Few types of movies are as fun as those that involve kids beating the ever-loving crap out of monsters…
…Director Nyla Innuksuk must know this, because that’s exactly what they give us in their debut feature, Slash/Back, which just premiered at SXSW.
Written by Innuksuk and Ryan Cavan, Slash/Back is set in Pang, a small town of Inuit people residing on the edge of the arctic “a million miles from anywhere”. Teen girl Maika (Tasiana Shirley) isn’t all that impressed with her heritage and yearns for a life far away from her "crap hole" town. But when aliens arrive and begin stealing the flesh off the bones of townspeople, it’s up to Maika and her friends to take them down, using the hunting skills they’ve been learning all their life.
“Nobody fucks with the girls from Pang”.
I sure as hell wouldn’t!
Playing out a bit like The Goonies meets The Thing, Slash/Back introduces the audience to a cast full of trash-talking, rebellious girls with an attitude that are a blast to watch. Aside from Maika, their unofficial “leader”, there’s shy-ish Jesse (Alexis Wolfe), always in trouble Leena (Chelsea Prusky) and proud Inuit Uki (Nalajoss Ellsworth), the outcast of the group. They’re bored with their lives in this gorgeous (and I do mean gorgeous) though isolated part of the world, with nothing to do but shoot at cans and dream of a more exciting life. Innuksuk puts us deep in the world of these kids, where the adults are near non-existent except to show up every once in a while and make their lives more difficult.
The beauty of film is that it allows us to place ourselves in the shoes of others and see the world from their point of view—unless you’re that Turning Red review guy—and Slash/Back is a breath of fresh air in exploring a culture that is rarely given the spotlight. This is a coming of age story where the growing up isn’t about becoming an adult or dating or any of the usual stuff we see, but about learning to embrace where you come from. The main conflict of the film may be blood-sucking aliens, but Maika and the others are consistently forced to confront their heritage and what its value truly is.
That’s where the aliens come in.
An invading species that attempts to imitate others by wearing their skin, the thematics at play in Slash/Back aren’t exactly subtle, and they’re not meant to be. These fiends are trying to take the land of these girls and destroy their culture. Ya know, kind of like what white people have done to indigenous people throughout history. Sporting a jacket that reads “no justice on stolen land,” Maika and crew aren’t just fighting creatures from another planet, they’re taking on centuries of oppression. Slash/Back is an inspiring adventure full of heart and pride in who you are. These girls fight back. They take back. And they kick all kinds of ass while doing it.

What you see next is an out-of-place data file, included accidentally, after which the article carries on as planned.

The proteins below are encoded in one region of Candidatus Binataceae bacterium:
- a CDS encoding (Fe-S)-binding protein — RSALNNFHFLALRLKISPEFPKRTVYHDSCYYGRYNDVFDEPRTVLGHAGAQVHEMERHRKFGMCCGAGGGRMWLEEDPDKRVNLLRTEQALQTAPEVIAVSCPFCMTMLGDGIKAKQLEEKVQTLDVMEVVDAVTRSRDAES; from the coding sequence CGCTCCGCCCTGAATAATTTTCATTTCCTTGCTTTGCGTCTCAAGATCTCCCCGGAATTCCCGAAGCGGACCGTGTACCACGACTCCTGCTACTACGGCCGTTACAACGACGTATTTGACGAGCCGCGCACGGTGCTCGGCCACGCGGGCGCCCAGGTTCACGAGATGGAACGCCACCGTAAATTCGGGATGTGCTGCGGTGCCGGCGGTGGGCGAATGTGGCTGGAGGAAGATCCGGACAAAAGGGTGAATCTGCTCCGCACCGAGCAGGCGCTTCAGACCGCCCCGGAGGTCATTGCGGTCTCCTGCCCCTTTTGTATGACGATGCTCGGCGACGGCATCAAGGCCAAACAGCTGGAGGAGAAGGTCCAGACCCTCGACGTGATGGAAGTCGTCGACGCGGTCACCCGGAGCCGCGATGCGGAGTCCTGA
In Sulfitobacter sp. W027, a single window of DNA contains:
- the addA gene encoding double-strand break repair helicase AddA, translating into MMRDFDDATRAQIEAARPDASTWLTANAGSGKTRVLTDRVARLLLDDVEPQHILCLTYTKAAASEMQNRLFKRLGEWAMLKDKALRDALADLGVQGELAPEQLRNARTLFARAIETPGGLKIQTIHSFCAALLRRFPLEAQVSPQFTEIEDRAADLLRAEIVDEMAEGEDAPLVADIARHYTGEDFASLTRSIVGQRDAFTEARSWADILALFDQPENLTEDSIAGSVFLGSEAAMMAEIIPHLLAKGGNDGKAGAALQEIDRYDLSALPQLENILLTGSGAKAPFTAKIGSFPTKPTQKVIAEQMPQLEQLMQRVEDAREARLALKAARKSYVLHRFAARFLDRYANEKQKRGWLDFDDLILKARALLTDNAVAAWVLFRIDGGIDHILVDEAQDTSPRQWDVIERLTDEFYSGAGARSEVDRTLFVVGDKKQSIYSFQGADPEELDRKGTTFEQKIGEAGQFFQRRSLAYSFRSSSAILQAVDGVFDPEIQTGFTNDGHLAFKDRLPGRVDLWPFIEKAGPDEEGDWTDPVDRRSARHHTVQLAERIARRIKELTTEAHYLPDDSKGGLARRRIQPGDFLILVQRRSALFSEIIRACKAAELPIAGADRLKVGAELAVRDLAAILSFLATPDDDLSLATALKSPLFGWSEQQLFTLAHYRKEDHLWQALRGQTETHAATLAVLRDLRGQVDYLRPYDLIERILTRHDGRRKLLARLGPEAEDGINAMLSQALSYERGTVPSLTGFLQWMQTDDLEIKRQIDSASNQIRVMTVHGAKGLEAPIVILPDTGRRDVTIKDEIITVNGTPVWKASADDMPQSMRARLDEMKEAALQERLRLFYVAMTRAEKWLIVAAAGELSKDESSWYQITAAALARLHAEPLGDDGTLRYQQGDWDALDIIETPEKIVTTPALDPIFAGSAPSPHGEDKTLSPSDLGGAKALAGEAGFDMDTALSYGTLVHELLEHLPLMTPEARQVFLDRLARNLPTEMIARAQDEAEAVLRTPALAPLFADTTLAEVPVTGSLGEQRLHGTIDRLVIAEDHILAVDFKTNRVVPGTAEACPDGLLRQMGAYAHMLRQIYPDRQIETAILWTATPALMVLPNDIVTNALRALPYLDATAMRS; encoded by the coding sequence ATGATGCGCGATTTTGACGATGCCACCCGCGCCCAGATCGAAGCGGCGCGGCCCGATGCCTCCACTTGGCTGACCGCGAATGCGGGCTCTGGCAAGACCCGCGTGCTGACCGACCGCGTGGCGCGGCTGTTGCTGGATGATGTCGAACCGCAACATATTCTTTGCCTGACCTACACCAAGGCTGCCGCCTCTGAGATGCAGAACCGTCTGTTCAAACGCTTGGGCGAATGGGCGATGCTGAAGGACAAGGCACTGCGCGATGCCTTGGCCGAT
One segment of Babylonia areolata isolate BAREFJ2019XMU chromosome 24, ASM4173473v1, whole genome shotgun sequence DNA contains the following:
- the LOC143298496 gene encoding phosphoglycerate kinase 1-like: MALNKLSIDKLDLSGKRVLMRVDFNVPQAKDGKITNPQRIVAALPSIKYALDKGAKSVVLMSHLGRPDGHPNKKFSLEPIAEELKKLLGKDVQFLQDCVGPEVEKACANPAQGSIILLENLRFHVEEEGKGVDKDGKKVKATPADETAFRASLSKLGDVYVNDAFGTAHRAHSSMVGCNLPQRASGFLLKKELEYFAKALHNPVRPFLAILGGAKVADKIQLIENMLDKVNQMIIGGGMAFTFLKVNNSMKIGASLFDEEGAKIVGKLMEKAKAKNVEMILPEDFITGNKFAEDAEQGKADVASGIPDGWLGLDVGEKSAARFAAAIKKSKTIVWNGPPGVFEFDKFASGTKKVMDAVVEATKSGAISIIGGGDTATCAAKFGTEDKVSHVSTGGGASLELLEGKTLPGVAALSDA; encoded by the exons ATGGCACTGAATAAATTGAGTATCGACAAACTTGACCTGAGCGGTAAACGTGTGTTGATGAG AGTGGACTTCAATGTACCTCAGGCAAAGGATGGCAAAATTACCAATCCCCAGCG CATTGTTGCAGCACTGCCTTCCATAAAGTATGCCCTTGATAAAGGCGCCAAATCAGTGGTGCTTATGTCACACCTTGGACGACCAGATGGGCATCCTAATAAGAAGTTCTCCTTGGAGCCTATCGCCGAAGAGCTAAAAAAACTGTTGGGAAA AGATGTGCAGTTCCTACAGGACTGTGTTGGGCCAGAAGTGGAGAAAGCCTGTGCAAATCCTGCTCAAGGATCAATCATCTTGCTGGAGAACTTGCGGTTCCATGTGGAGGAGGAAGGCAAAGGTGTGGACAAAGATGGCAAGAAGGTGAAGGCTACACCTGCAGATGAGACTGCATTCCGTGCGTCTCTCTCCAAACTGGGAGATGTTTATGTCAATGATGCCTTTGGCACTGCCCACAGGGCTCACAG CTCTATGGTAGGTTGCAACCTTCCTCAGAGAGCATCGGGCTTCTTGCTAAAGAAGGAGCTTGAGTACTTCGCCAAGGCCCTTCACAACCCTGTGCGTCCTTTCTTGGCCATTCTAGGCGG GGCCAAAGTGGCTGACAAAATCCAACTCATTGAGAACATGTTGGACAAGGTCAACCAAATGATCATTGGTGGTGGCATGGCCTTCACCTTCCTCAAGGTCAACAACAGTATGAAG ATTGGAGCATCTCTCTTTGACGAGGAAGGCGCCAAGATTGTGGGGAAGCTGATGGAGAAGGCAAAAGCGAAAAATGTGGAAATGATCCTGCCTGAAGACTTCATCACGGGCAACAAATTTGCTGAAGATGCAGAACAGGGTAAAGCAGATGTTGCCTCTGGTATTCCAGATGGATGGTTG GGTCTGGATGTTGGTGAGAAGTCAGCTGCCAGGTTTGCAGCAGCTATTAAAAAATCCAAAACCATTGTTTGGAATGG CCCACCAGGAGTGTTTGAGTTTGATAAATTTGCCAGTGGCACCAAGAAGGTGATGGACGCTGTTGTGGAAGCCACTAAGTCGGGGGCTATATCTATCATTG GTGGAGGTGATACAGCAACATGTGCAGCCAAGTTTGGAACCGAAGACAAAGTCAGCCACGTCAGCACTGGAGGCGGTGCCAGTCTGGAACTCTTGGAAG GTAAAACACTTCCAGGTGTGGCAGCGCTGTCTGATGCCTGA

The girls of Pang bring a house of pain on these aliens.
As for the aliens (or “skins” as the girls call them), Slash/Back delivers some seriously creepy creatures that are “horny for blood”. While we don’t see much of the tentacled monsters themselves (done through less than ideal digital effects), the hosts which they inhabit are terrifying. These things are like shambling, contortionist meat sacks channeling Leatherface with human faces that don’t fit at all, droopy and soulless with eye-sockets as black as night. The film itself never rises to a level of what I would call “scary”, but the invaders which the girls battle are pure nightmares. And, maybe a coincidence but likely not, we generally only see the things inhabiting “whiteness”, such as a polar bear and the few white people around, who just happen to be the biggest assholes in the film.
The problem? There aren’t nearly enough of these monsters.
Frightening as they are, the fear factor of the creatures begins to wear off because if this is an invasion, it’s the most pathetic attempt in alien invasion cinema history. Slash/Back presents an intriguing setup and endearing characters that are a riot to watch when they do get to bring on a beat down, but there just isn’t a whole lot of mayhem to carry the film through a middling second act. Pang more or less becomes a ghost town, and the film struggles mightily to convey the scope of what is occurring. I get that the point is to have the kids on their own, but constantly found myself asking where the adults were if they weren’t already infected and shambling around town. If you came for ninety minutes of little girls hacking up aliens, you’re going to be sorely disappointed in just how little of that there is.
Making the lack of carnage more noticeable is a sluggish pacing and tired energy that makes watching Slash/Back feel a little like a mile-long trek through a foot of snow. On paper, the foul-mouthed jokes probably work, but the delivery from the actors is stiff and unconvincing. It’s as if actors are reading lines rather than performing them. This is Innuksuk’s debut feature, and despite the positives, it often feels that way. Combined with choppy editing and a slower-paced “battle” for the town than audiences may like, Slash/Back is like one of the bodies left behind by the creatures, completely drained.
“Hunting is patience,” but Slash/Back is too patient for its own good.
Low energy or not, Slash/Back still has a strong, beating heart at the center of it and that’s what matters. This is a heartfelt tale about finding strength in community and tradition, and even though it may not have worked for me, I can see plenty of kids looking up to these girls with the same sort of adoration my generation gave to The Monster Squad and The Goonies. Splashes of blood and adult language might make some parents hesitant to unleash this film on their children, but for those less concerned about it, Slash/Back is a solid gateway horror flick sure to leave kids admiring the Pang girls and their culture.
By Matt Konopka